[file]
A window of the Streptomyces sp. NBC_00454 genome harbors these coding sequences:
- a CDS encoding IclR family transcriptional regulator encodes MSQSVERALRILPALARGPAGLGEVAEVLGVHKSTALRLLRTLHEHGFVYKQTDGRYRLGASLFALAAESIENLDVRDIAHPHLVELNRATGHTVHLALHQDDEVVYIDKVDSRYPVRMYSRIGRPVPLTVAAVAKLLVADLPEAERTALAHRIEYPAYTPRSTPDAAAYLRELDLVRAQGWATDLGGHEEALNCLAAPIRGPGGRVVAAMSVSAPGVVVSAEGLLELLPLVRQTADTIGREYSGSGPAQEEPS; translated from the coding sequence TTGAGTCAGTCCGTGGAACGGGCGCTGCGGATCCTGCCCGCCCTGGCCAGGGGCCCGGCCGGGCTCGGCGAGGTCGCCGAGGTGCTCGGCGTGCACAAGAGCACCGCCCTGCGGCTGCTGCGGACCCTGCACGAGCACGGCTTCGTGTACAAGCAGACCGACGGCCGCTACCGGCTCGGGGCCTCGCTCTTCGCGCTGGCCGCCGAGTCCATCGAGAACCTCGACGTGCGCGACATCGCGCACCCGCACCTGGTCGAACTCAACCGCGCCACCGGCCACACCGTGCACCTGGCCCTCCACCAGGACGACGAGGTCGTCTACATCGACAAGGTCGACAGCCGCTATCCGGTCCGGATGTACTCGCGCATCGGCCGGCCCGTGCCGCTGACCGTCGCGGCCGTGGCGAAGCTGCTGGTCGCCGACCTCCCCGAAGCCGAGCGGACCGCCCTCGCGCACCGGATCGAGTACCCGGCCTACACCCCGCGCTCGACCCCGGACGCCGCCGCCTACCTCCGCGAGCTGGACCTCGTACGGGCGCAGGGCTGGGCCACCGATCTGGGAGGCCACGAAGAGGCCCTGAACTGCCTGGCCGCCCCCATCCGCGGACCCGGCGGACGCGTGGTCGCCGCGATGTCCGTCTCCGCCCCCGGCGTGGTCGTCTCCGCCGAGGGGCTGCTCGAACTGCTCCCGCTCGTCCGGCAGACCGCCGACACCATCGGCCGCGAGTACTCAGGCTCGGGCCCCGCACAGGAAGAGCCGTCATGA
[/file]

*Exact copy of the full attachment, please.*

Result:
A window of the Streptomyces sp. NBC_00454 genome harbors these coding sequences:
- a CDS encoding IclR family transcriptional regulator encodes MSQSVERALRILPALARGPAGLGEVAEVLGVHKSTALRLLRTLHEHGFVYKQTDGRYRLGASLFALAAESIENLDVRDIAHPHLVELNRATGHTVHLALHQDDEVVYIDKVDSRYPVRMYSRIGRPVPLTVAAVAKLLVADLPEAERTALAHRIEYPAYTPRSTPDAAAYLRELDLVRAQGWATDLGGHEEALNCLAAPIRGPGGRVVAAMSVSAPGVVVSAEGLLELLPLVRQTADTIGREYSGSGPAQEEPS; translated from the coding sequence TTGAGTCAGTCCGTGGAACGGGCGCTGCGGATCCTGCCCGCCCTGGCCAGGGGCCCGGCCGGGCTCGGCGAGGTCGCCGAGGTGCTCGGCGTGCACAAGAGCACCGCCCTGCGGCTGCTGCGGACCCTGCACGAGCACGGCTTCGTGTACAAGCAGACCGACGGCCGCTACCGGCTCGGGGCCTCGCTCTTCGCGCTGGCCGCCGAGTCCATCGAGAACCTCGACGTGCGCGACATCGCGCACCCGCACCTGGTCGAACTCAACCGCGCCACCGGCCACACCGTGCACCTGGCCCTCCACCAGGACGACGAGGTCGTCTACATCGACAAGGTCGACAGCCGCTATCCGGTCCGGATGTACTCGCGCATCGGCCGGCCCGTGCCGCTGACCGTCGCGGCCGTGGCGAAGCTGCTGGTCGCCGACCTCCCCGAAGCCGAGCGGACCGCCCTCGCGCACCGGATCGAGTACCCGGCCTACACCCCGCGCTCGACCCCGGACGCCGCCGCCTACCTCCGCGAGCTGGACCTCGTACGGGCGCAGGGCTGGGCCACCGATCTGGGAGGCCACGAAGAGGCCCTGAACTGCCTGGCCGCCCCCATCCGCGGACCCGGCGGACGCGTGGTCGCCGCGATGTCCGTCTCCGCCCCCGGCGTGGTCGTCTCCGCCGAGGGGCTGCTCGAACTGCTCCCGCTCGTCCGGCAGACCGCCGACACCATCGGCCGCGAGTACTCAGGCTCGGGCCCCGCACAGGAAGAGCCGTCATGA